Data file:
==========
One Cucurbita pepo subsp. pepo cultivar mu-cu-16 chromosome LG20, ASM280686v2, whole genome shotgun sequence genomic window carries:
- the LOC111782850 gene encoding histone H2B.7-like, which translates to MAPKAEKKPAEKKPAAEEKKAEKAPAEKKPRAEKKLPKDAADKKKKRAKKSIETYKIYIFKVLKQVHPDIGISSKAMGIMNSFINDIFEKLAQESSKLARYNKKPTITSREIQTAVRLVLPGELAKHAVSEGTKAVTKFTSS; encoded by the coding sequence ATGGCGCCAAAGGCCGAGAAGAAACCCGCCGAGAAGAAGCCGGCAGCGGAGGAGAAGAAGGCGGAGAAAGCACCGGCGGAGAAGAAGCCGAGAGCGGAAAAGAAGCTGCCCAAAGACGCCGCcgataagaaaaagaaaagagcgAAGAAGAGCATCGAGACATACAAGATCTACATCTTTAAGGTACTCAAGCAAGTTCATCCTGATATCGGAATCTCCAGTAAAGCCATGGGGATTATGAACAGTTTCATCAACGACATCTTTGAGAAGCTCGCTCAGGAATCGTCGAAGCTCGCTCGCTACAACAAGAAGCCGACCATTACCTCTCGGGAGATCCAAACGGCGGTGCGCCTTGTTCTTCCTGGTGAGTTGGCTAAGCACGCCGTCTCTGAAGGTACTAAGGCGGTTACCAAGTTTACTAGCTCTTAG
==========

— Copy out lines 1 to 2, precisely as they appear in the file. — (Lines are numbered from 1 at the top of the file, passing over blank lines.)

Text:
One Cucurbita pepo subsp. pepo cultivar mu-cu-16 chromosome LG20, ASM280686v2, whole genome shotgun sequence genomic window carries:
- the LOC111782850 gene encoding histone H2B.7-like, which translates to MAPKAEKKPAEKKPAAEEKKAEKAPAEKKPRAEKKLPKDAADKKKKRAKKSIETYKIYIFKVLKQVHPDIGISSKAMGIMNSFINDIFEKLAQESSKLARYNKKPTITSREIQTAVRLVLPGELAKHAVSEGTKAVTKFTSS; encoded by the coding sequence ATGGCGCCAAAGGCCGAGAAGAAACCCGCCGAGAAGAAGCCGGCAGCGGAGGAGAAGAAGGCGGAGAAAGCACCGGCGGAGAAGAAGCCGAGAGCGGAAAAGAAGCTGCCCAAAGACGCCGCcgataagaaaaagaaaagagcgAAGAAGAGCATCGAGACATACAAGATCTACATCTTTAAGGTACTCAAGCAAGTTCATCCTGATATCGGAATCTCCAGTAAAGCCATGGGGATTATGAACAGTTTCATCAACGACATCTTTGAGAAGCTCGCTCAGGAATCGTCGAAGCTCGCTCGCTACAACAAGAAGCCGACCATTACCTCTCGGGAGATCCAAACGGCGGTGCGCCTTGTTCTTCCTGGTGAGTTGGCTAAGCACGCCGTCTCTGAAGGTACTAAGGCGGTTACCAAGTTTACTAGCTCTTAG